President Barack Obama stirred a heated national debate when he became the first American president to publicly endorse gay marriage May 9, invoking mixed reactions from religious leaders in Gilroy and across the country.
Several Gilroy pastors came out predictably strong in their opposition of Obama’s recent speech, standing firm in what they see as an attack on God’s intention for traditional marriage.
Eric Smith, head pastor of South Valley Community Church in Gilroy, lamented Obama’s new public support for gay marriage. Smith has publicly taken a stand against homosexuality for 30 years, and is frustrated with the direction the country is headed in light of the president’s change in conviction. In 2008, when running for election, Obama said he personally believed marriage was between a man and a woman, but that states are entitled to making their own laws regarding gay marriage.
“As a pastor, I need to address the moral issues of our country. I try not to get political – I don’t preach on healthcare reform – but this issue of marriage, family, children, sexuality, that’s my domain,” Smith said.
Smith said that homosexuality is a “devastating lifestyle” and while people have the right to their own lifestyle choices, he is strongly opposed to gay marriage.
“There’s some kind of an insatiable need from the homosexual community to find total and complete acceptance and equality from the heterosexual community. Until that is achieved, they won’t stop,” Smith said.
Smith acknowledges that there can be devastating problems associated with heterosexual relationships too, and doesn’t see any difference between homosexual “sin” and other sins he preaches on – including adultery and divorce.
“I’m trying to affirm that as Christians, we’re not trying to discriminate. But to redefine an entire institution that has stood the test of time for thousands of years, the impact of that will be far reaching,” he said.
Smith thought Obama’s speech smelled of a calculated political move designed to distract people from the issue that they care the most about this election – the economy.
“It was a shrewd move to shift the focus of the election from the economy to this fairness issue,” Smith said.
A New York Times and CBS survey conducted May 14 found most Americans would agree. Sixty-seven percent of those surveyed said they thought Obama’s change in stance was politically motivated, while 24 percent said he spoke out mostly because he thought it was the right thing to do.
Republican presidential candidate Mitt Romney has made his stance against gay marriage known before, but has not yet directly responded to Obama’s position.
Most people polled in the survey said that Obama’s new stance would not impact their vote, but of those who said it would change the way they vote, 26 percent said they are less likely to vote for Obama as a result, while 16 percent said they are more likely to.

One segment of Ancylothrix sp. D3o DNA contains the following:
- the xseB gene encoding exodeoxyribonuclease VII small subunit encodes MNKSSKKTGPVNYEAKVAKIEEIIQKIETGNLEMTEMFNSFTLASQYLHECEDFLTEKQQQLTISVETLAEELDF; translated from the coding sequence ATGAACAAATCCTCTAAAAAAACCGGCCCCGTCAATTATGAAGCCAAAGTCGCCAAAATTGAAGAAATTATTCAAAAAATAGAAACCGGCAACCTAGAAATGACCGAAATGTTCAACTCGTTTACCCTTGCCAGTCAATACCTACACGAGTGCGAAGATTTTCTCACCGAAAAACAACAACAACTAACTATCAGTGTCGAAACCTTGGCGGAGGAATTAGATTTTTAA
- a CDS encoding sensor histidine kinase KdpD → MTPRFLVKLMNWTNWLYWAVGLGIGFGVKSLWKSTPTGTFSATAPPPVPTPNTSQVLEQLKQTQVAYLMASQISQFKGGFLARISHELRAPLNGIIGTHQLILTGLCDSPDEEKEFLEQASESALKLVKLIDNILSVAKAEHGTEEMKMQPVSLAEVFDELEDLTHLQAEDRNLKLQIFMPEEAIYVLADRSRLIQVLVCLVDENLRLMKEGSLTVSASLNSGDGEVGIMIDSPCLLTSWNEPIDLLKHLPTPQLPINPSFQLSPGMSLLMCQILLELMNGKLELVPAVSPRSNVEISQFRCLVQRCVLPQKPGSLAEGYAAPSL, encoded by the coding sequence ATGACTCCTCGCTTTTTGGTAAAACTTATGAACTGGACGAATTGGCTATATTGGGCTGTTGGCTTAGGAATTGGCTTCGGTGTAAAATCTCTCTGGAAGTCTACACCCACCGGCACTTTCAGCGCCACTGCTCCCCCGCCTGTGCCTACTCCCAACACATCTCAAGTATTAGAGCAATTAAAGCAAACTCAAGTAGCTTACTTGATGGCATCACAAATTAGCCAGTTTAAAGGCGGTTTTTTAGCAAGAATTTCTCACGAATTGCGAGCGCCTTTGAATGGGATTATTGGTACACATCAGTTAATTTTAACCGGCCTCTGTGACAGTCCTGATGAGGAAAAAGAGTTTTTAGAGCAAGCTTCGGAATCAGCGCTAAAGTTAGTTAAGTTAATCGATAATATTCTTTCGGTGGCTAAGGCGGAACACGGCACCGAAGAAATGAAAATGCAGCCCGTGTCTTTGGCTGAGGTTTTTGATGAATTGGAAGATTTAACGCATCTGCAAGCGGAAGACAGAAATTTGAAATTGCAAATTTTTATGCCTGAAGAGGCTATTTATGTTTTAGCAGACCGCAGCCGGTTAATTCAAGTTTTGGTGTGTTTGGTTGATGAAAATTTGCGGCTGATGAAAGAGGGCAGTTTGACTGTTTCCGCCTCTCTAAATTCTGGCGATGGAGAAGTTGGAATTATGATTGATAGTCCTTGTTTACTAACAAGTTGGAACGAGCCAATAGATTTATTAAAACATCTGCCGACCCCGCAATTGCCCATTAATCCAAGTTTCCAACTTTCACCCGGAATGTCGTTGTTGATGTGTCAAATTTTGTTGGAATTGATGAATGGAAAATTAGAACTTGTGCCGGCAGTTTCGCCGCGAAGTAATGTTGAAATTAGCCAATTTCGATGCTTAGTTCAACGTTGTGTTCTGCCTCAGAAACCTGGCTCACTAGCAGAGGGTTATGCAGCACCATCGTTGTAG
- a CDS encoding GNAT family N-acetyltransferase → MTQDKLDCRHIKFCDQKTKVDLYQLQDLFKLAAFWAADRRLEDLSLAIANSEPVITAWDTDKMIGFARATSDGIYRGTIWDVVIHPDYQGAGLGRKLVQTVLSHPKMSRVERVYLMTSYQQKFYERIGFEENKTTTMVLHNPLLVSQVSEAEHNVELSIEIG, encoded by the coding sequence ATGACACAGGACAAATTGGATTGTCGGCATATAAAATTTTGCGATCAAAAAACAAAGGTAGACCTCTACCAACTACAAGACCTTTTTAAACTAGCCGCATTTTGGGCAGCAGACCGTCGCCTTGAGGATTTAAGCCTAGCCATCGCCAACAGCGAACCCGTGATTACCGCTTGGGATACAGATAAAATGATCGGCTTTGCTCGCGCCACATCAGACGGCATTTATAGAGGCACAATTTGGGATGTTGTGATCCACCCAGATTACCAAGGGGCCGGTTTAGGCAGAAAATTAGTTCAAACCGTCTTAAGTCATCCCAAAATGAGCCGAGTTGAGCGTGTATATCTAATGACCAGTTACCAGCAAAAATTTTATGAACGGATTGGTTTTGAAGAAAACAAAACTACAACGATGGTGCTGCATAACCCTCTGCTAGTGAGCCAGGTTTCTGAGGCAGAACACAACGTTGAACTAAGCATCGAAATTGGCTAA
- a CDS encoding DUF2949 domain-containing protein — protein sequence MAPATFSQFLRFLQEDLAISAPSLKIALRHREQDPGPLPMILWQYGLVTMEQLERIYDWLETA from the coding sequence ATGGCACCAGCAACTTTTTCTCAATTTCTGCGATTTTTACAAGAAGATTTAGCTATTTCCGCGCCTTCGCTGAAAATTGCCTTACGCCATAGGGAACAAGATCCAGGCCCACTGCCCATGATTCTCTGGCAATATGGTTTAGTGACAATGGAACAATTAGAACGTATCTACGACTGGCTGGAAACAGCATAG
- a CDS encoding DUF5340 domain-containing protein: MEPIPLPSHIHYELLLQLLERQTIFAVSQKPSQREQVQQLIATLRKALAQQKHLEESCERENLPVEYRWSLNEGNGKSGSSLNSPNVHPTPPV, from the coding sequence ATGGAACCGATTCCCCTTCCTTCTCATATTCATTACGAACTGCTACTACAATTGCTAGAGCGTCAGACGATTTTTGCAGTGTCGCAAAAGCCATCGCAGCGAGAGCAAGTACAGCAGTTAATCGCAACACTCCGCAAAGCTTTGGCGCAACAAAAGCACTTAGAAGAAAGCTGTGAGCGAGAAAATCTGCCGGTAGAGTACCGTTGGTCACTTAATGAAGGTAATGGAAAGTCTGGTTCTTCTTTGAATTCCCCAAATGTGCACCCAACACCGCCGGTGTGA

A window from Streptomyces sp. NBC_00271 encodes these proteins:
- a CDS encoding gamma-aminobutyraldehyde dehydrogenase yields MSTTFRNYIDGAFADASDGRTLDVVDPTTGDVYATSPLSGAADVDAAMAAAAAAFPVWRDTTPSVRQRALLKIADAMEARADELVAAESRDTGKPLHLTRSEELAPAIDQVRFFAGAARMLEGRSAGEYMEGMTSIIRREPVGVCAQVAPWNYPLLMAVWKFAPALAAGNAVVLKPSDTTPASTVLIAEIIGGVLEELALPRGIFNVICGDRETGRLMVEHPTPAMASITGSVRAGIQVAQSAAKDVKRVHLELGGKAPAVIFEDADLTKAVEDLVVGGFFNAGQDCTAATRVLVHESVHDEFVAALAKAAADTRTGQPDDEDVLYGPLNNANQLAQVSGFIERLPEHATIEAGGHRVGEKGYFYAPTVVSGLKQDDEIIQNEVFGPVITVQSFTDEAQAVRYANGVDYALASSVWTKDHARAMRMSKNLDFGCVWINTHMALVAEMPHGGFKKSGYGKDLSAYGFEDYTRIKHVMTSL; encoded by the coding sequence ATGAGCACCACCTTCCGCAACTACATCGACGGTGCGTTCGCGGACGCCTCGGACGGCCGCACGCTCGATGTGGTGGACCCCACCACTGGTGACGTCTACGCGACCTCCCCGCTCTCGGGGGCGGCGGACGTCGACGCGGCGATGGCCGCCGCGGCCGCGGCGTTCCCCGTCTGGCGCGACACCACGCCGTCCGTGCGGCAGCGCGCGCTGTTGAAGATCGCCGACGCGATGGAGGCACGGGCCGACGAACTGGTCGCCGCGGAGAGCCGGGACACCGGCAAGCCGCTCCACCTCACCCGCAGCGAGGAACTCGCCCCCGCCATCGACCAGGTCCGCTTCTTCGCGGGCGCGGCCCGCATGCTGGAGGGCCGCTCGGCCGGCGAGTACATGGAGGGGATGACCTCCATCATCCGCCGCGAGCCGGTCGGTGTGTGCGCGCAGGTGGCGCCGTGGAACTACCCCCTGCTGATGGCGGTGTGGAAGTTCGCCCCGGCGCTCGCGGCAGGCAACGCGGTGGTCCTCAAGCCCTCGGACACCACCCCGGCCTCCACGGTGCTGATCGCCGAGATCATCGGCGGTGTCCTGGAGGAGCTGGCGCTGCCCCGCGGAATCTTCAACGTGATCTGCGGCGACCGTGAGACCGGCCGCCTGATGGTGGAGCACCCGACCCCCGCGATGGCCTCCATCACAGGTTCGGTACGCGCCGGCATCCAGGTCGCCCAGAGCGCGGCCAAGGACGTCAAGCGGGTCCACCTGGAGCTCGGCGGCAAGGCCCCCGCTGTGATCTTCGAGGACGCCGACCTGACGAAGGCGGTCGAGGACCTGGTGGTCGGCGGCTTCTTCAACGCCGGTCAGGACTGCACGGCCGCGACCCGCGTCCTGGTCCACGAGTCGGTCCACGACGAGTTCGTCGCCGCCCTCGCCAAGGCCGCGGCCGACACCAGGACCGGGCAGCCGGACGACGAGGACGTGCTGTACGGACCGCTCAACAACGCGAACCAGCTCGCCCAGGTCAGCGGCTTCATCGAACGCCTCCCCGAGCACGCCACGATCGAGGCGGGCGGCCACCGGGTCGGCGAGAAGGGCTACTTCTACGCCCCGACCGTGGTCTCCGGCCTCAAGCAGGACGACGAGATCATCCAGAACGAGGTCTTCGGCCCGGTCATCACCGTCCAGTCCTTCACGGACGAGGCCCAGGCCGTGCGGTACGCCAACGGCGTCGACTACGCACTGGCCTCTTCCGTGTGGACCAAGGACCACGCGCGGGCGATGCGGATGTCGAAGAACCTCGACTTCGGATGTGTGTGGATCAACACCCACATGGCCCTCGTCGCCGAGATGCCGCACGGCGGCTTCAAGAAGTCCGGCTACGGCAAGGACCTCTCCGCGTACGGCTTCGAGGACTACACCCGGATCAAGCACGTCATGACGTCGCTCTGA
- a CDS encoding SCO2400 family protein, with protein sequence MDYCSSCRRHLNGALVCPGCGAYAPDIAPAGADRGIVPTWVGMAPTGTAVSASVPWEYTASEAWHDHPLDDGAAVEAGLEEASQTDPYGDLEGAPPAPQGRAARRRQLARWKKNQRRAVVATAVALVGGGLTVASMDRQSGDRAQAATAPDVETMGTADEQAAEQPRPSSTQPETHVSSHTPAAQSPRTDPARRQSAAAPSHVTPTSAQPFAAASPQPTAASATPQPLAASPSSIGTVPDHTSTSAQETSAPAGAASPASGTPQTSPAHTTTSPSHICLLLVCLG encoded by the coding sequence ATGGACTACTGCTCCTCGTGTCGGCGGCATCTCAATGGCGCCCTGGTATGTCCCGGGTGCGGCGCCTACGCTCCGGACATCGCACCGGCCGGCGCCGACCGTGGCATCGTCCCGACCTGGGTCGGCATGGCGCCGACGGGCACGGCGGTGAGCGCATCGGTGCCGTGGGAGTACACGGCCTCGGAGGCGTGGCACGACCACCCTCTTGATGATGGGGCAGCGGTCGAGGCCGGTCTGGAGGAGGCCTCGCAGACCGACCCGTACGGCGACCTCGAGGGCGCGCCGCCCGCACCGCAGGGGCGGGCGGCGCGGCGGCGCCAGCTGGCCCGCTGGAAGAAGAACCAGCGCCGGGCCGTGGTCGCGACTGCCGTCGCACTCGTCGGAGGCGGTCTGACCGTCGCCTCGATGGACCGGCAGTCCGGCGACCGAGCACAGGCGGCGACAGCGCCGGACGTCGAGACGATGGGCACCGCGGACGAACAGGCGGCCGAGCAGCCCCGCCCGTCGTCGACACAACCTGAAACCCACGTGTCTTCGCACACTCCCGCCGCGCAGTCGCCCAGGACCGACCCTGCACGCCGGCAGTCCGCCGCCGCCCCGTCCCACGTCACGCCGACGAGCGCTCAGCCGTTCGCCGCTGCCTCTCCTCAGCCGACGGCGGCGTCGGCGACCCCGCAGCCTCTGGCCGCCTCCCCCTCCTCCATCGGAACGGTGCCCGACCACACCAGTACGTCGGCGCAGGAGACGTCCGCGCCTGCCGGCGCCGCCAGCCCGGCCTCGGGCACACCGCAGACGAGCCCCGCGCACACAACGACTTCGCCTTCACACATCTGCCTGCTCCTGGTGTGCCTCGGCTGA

Pastor Malcolm MacPhail, senior pastor of New Hope Community Church in Gilroy, who said he was an active proponent of Proposition 8, which passed in 2008 to define marriage in California as between a man and a woman, also expressed sadness for Obama’s stance.
“He’s claiming to be a Christian, but that’s not the Christian view, so there is some type of contradiction there,” MacPhail said.
MacPhail encourages his congregation to vote with Biblical principles and traditional values in mind.
“As a pastor, I am to be a watch guard of what the Bible says to the people,” MacPhail said.
Not every church leader shared the same feelings of opposition toward gay marriage.
Father Dan Derry of Saint Mary Parish in Gilroy said that even if the president protected homosexual marriage by law, it wouldn’t effect his personal convictions about marriage.
“I have no problem with it at all,” Derry said. “This is a civil matter, and should remain a civil matter, and every citizen has the same set of rights.”
Derry said he suspects some church leaders will decry this new development as a terrible thing, but he still hopes the religious community will treat everyone with respect and dignity.
“Some people get so taken with the religious aspects of the issue, they forget that homosexuals are still citizens entitled to basic human rights,” Derry said.
As for the Catholic Church, Derry said leadership is divided on the issue. He did not say that the Catholic Church should sanction gay marriage, but said they shouldn’t spend their time attacking the union of gay couples.
“The real focus should be on how to be a loving person,” he said.
The United States Conference of Catholic Bishops released a statement on May 10 criticizing Obama’s position and applauding North Carolina for their recent amendment that defined marriage between a man and a woman.
Annie Tobin, art teacher at Gilroy High School and lesbian, said she has mixed reactions about Obama’s speech. She partly is thrilled that he stood up for gay rights, but also worried about the political backlash that might come from it.
“Finally somebody with that much power has stood up for equal rights for gays and lesbians,” Tobin said. “But how far can you go before committing political suicide?”
But then again, Tobin wondered if maybe his stance could draw more people to the polls who support gay rights, and who may not have otherwise voted.
“Those people who are going to be against him are going to be against him anyways,” she said.